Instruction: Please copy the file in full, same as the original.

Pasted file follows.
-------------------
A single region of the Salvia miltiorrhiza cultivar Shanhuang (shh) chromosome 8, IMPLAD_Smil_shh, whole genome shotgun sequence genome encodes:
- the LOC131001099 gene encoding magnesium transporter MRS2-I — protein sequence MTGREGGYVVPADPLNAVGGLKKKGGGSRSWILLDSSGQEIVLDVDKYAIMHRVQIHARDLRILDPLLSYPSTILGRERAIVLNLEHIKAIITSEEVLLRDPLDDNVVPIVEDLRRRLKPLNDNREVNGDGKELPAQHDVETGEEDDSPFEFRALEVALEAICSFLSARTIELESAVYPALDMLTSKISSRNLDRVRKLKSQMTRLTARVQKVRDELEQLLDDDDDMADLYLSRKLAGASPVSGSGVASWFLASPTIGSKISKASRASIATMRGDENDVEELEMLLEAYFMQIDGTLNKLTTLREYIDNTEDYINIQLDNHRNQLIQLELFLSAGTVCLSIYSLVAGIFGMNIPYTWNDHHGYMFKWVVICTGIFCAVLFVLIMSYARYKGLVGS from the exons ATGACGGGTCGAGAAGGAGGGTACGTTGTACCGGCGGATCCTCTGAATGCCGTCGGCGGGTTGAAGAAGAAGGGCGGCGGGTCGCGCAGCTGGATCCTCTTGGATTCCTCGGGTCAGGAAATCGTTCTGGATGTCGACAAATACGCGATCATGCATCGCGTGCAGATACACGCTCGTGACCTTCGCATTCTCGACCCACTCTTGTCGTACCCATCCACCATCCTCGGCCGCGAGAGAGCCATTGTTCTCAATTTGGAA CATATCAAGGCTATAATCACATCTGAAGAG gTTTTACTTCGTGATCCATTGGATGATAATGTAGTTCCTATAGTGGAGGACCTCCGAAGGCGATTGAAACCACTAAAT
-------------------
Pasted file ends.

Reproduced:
A single region of the Salvia miltiorrhiza cultivar Shanhuang (shh) chromosome 8, IMPLAD_Smil_shh, whole genome shotgun sequence genome encodes:
- the LOC131001099 gene encoding magnesium transporter MRS2-I — protein sequence MTGREGGYVVPADPLNAVGGLKKKGGGSRSWILLDSSGQEIVLDVDKYAIMHRVQIHARDLRILDPLLSYPSTILGRERAIVLNLEHIKAIITSEEVLLRDPLDDNVVPIVEDLRRRLKPLNDNREVNGDGKELPAQHDVETGEEDDSPFEFRALEVALEAICSFLSARTIELESAVYPALDMLTSKISSRNLDRVRKLKSQMTRLTARVQKVRDELEQLLDDDDDMADLYLSRKLAGASPVSGSGVASWFLASPTIGSKISKASRASIATMRGDENDVEELEMLLEAYFMQIDGTLNKLTTLREYIDNTEDYINIQLDNHRNQLIQLELFLSAGTVCLSIYSLVAGIFGMNIPYTWNDHHGYMFKWVVICTGIFCAVLFVLIMSYARYKGLVGS from the exons ATGACGGGTCGAGAAGGAGGGTACGTTGTACCGGCGGATCCTCTGAATGCCGTCGGCGGGTTGAAGAAGAAGGGCGGCGGGTCGCGCAGCTGGATCCTCTTGGATTCCTCGGGTCAGGAAATCGTTCTGGATGTCGACAAATACGCGATCATGCATCGCGTGCAGATACACGCTCGTGACCTTCGCATTCTCGACCCACTCTTGTCGTACCCATCCACCATCCTCGGCCGCGAGAGAGCCATTGTTCTCAATTTGGAA CATATCAAGGCTATAATCACATCTGAAGAG gTTTTACTTCGTGATCCATTGGATGATAATGTAGTTCCTATAGTGGAGGACCTCCGAAGGCGATTGAAACCACTAAAT